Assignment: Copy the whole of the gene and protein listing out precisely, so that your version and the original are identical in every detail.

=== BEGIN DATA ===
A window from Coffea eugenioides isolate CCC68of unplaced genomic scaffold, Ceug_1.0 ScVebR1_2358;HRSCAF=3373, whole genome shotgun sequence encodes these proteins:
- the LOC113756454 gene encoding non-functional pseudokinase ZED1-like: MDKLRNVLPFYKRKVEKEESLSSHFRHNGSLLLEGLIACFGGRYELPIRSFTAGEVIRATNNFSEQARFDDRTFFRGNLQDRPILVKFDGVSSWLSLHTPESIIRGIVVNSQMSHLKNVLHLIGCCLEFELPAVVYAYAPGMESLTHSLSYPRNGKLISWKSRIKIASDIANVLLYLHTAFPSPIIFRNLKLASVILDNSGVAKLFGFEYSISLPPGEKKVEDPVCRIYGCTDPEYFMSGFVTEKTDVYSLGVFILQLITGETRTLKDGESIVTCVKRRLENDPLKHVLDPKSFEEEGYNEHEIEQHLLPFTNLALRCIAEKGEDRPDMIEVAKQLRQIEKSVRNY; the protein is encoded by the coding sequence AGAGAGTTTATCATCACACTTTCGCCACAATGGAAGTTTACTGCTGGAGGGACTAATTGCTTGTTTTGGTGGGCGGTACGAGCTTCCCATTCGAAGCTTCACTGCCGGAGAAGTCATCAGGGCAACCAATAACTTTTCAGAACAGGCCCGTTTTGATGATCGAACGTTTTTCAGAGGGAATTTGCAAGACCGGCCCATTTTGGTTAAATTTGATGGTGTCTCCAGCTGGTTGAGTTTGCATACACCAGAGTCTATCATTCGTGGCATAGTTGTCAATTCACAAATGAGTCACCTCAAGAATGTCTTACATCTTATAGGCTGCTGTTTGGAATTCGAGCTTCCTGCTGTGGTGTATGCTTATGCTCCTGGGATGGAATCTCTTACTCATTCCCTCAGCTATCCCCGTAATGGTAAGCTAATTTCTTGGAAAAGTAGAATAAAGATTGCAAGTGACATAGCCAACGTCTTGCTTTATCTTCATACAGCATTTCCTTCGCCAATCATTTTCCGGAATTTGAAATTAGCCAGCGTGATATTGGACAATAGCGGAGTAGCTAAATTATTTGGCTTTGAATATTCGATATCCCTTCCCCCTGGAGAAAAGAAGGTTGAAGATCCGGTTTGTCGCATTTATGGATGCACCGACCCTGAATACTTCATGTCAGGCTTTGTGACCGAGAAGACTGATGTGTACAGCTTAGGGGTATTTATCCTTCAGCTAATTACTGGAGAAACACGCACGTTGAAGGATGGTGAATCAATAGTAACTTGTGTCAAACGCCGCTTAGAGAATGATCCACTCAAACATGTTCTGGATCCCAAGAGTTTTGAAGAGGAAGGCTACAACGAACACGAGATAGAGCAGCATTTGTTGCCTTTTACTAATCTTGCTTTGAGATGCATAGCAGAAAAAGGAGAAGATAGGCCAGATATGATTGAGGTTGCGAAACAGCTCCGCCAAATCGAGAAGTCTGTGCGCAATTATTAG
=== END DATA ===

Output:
A window from Coffea eugenioides isolate CCC68of unplaced genomic scaffold, Ceug_1.0 ScVebR1_2358;HRSCAF=3373, whole genome shotgun sequence encodes these proteins:
- the LOC113756454 gene encoding non-functional pseudokinase ZED1-like: MDKLRNVLPFYKRKVEKEESLSSHFRHNGSLLLEGLIACFGGRYELPIRSFTAGEVIRATNNFSEQARFDDRTFFRGNLQDRPILVKFDGVSSWLSLHTPESIIRGIVVNSQMSHLKNVLHLIGCCLEFELPAVVYAYAPGMESLTHSLSYPRNGKLISWKSRIKIASDIANVLLYLHTAFPSPIIFRNLKLASVILDNSGVAKLFGFEYSISLPPGEKKVEDPVCRIYGCTDPEYFMSGFVTEKTDVYSLGVFILQLITGETRTLKDGESIVTCVKRRLENDPLKHVLDPKSFEEEGYNEHEIEQHLLPFTNLALRCIAEKGEDRPDMIEVAKQLRQIEKSVRNY; the protein is encoded by the coding sequence AGAGAGTTTATCATCACACTTTCGCCACAATGGAAGTTTACTGCTGGAGGGACTAATTGCTTGTTTTGGTGGGCGGTACGAGCTTCCCATTCGAAGCTTCACTGCCGGAGAAGTCATCAGGGCAACCAATAACTTTTCAGAACAGGCCCGTTTTGATGATCGAACGTTTTTCAGAGGGAATTTGCAAGACCGGCCCATTTTGGTTAAATTTGATGGTGTCTCCAGCTGGTTGAGTTTGCATACACCAGAGTCTATCATTCGTGGCATAGTTGTCAATTCACAAATGAGTCACCTCAAGAATGTCTTACATCTTATAGGCTGCTGTTTGGAATTCGAGCTTCCTGCTGTGGTGTATGCTTATGCTCCTGGGATGGAATCTCTTACTCATTCCCTCAGCTATCCCCGTAATGGTAAGCTAATTTCTTGGAAAAGTAGAATAAAGATTGCAAGTGACATAGCCAACGTCTTGCTTTATCTTCATACAGCATTTCCTTCGCCAATCATTTTCCGGAATTTGAAATTAGCCAGCGTGATATTGGACAATAGCGGAGTAGCTAAATTATTTGGCTTTGAATATTCGATATCCCTTCCCCCTGGAGAAAAGAAGGTTGAAGATCCGGTTTGTCGCATTTATGGATGCACCGACCCTGAATACTTCATGTCAGGCTTTGTGACCGAGAAGACTGATGTGTACAGCTTAGGGGTATTTATCCTTCAGCTAATTACTGGAGAAACACGCACGTTGAAGGATGGTGAATCAATAGTAACTTGTGTCAAACGCCGCTTAGAGAATGATCCACTCAAACATGTTCTGGATCCCAAGAGTTTTGAAGAGGAAGGCTACAACGAACACGAGATAGAGCAGCATTTGTTGCCTTTTACTAATCTTGCTTTGAGATGCATAGCAGAAAAAGGAGAAGATAGGCCAGATATGATTGAGGTTGCGAAACAGCTCCGCCAAATCGAGAAGTCTGTGCGCAATTATTAG